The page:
He wants people to walk away from the series saying, “‘this is why I understand what a truth is, and here's how I can detect when people's philosophies are interfering with the dissemination of those ideas and that knowledge.’”


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soundoff (17 Responses)
  1. ashok

    Science and math are helping Asia catch up with the West.

    February 28, 2014 at 10:24 am | Reply
  2. Babu G. Ranganathan

    SCIENCE SHOWS THAT THE UNIVERSE CANNOT BE ETERNAL because it could not have sustained itself eternally due to the law of entropy (increasing net energy decay, even in an open system). Einstein showed that space, matter, and time all are physical and all had a beginning. Space even produces particles because it’s actually something, not nothing. Even time had a beginning! Time is not eternal.

    The law of entropy doesn't allow the universe to be eternal. If the universe were eternal, everything, including time (which modern science has shown is as physical as mass and space), would have become totally entropied by now and the entire universe would have ended in a uniform heat death a long, long time ago. The fact that this hasn't happened already is powerful evidence for a beginning to the universe.

    Popular atheistic scientist Stephen Hawking admits that the universe had a beginning and came from nothing but he believes that nothing became something by a natural process yet to be discovered. That's not rational thinking at all, and it also would be making the effect greater than its cause to say that nothing created something. The beginning had to be of supernatural origin because natural laws and processes do not have the ability to bring something into existence from nothing. What about the Higgs boson (the so-called “God Particle”)? The Higgs boson does not create mass from nothing, but rather it converts energy into mass. Einstein showed that all matter is some form of energy.

    The supernatural cannot be proved by science but science points to a supernatural intelligence and power for the origin and order of the universe. Where did God come from? Obviously, unlike the universe, God’s nature doesn’t require a beginning.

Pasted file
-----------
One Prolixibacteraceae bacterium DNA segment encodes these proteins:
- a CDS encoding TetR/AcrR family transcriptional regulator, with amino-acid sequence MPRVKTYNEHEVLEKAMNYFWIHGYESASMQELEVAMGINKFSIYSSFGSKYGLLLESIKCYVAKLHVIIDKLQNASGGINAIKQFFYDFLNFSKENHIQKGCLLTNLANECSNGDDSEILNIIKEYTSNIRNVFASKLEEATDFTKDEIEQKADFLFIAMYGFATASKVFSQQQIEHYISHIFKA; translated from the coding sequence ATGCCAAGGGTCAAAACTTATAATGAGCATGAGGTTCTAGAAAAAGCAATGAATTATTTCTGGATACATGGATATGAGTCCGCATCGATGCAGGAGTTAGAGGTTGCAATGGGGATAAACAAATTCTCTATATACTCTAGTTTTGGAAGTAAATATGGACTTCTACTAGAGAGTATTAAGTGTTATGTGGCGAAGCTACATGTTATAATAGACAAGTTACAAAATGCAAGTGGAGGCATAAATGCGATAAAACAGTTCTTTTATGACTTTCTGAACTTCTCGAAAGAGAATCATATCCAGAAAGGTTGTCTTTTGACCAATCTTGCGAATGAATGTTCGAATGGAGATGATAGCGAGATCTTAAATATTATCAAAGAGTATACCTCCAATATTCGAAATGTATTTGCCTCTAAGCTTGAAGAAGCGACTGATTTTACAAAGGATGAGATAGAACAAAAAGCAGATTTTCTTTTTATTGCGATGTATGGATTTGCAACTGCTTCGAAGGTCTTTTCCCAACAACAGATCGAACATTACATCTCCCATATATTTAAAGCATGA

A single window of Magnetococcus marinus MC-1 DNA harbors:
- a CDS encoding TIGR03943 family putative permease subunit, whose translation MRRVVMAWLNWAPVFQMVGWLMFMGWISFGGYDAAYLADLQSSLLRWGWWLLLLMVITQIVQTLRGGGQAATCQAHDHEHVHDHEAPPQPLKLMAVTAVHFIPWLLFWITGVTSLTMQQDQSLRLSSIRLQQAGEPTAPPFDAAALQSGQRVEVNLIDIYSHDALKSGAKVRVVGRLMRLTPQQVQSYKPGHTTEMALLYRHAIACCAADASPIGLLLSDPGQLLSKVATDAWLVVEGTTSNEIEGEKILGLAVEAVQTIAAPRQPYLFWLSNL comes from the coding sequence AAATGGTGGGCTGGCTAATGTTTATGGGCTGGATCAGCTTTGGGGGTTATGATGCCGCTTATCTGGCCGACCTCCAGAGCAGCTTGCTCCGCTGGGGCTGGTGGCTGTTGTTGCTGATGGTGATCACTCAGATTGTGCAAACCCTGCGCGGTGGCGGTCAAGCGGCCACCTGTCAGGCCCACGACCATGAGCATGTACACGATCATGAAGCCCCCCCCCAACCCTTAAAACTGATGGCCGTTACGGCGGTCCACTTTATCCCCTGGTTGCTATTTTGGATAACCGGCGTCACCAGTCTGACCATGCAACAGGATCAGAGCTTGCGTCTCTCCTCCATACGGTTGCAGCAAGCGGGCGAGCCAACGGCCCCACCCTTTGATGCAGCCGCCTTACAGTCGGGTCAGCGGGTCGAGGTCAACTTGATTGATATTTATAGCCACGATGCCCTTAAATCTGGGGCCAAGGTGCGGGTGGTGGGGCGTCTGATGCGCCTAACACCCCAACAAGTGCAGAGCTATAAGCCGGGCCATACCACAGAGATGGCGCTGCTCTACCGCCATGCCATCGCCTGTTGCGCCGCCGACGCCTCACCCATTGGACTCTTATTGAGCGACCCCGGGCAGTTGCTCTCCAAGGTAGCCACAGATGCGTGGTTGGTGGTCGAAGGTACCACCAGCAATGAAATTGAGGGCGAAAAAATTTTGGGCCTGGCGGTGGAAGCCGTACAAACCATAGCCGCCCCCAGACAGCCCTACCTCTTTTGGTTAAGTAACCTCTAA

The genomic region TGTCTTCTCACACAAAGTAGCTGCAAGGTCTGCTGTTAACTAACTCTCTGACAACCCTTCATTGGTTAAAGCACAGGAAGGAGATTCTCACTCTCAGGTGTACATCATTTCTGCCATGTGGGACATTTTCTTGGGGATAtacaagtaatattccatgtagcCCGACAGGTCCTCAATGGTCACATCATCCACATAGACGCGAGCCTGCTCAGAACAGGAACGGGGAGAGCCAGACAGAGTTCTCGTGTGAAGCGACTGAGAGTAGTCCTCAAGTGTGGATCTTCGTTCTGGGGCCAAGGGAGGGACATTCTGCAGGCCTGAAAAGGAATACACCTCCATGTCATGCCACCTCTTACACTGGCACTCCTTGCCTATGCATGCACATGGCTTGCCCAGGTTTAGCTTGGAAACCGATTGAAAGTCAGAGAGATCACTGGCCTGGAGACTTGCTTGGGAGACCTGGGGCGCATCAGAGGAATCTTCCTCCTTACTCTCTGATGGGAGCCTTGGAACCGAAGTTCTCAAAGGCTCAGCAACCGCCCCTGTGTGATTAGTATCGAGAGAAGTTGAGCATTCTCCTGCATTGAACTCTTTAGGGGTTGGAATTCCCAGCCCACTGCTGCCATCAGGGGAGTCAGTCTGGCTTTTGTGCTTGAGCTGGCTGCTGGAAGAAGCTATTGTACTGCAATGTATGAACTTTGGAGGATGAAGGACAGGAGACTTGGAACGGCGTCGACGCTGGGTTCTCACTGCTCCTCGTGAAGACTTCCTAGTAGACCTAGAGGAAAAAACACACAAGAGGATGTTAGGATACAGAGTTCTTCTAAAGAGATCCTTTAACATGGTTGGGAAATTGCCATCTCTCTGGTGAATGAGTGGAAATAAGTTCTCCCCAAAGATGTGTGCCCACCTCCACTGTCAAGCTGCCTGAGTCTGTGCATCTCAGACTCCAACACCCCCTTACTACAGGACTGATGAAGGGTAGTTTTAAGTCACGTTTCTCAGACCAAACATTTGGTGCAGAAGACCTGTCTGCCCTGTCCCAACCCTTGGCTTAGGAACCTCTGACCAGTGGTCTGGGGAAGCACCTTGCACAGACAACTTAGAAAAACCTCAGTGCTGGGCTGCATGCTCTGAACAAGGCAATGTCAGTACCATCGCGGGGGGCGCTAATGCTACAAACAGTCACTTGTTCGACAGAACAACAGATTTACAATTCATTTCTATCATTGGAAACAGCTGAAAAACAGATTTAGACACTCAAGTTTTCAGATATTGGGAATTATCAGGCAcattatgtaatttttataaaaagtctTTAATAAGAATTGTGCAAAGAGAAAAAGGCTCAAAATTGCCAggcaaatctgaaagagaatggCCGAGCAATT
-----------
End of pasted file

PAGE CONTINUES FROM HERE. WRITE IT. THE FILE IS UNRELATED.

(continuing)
EXPLAINING HOW AN AIRPLANE WORKS doesn't mean no one made the airplane. Explaining how life or the universe works doesn't mean there was no Maker behind them. Natural laws may explain how the order in the universe works and operates, but mere undirected natural laws cannot explain the origin of that order. Once you have a complete and living cell then the genetic code and biological machinery exist to direct the formation of more cells, but how could life or the cell have naturally originated when no directing code and mechanisms existed in nature? Read my Internet article: HOW FORENSIC SCIENCE REFUTES ATHEISM

    WHAT IS SCIENCE? Science simply is knowledge based on observation. No one observed the universe coming by chance or by design, by creation or by evolution. These are positions of faith. The issue is which faith the scientific evidence best supports.

    Some things don’t need experiment or scientific proof. In law there is a dictum called prima facie evidence. It means “evidence that speaks for itself.” Of course, in the complexities of human society and relationships, prima facie may not always be what it seems.

    An example of a true prima facie would be if you discovered an elaborate sand castle on the beach. You don’t have to experiment to know that it came by design and not by the chance forces of wind and water.

    If you discovered a romantic letter or message written in the sand, you don’t have to experiment to know that it was by design and not because a stick randomly carried by wind put it there. You naturally assume that an intelligent and rational being was responsible.

    I encourage all to read my popular Internet articles: NATURAL LIMITS TO EVOLUTION and HOW FORENSIC SCIENCE REFUTES ATHEISM

    Visit my newest Internet site: THE SCIENCE SUPPORTING CREATION

    Babu G. Ranganathan*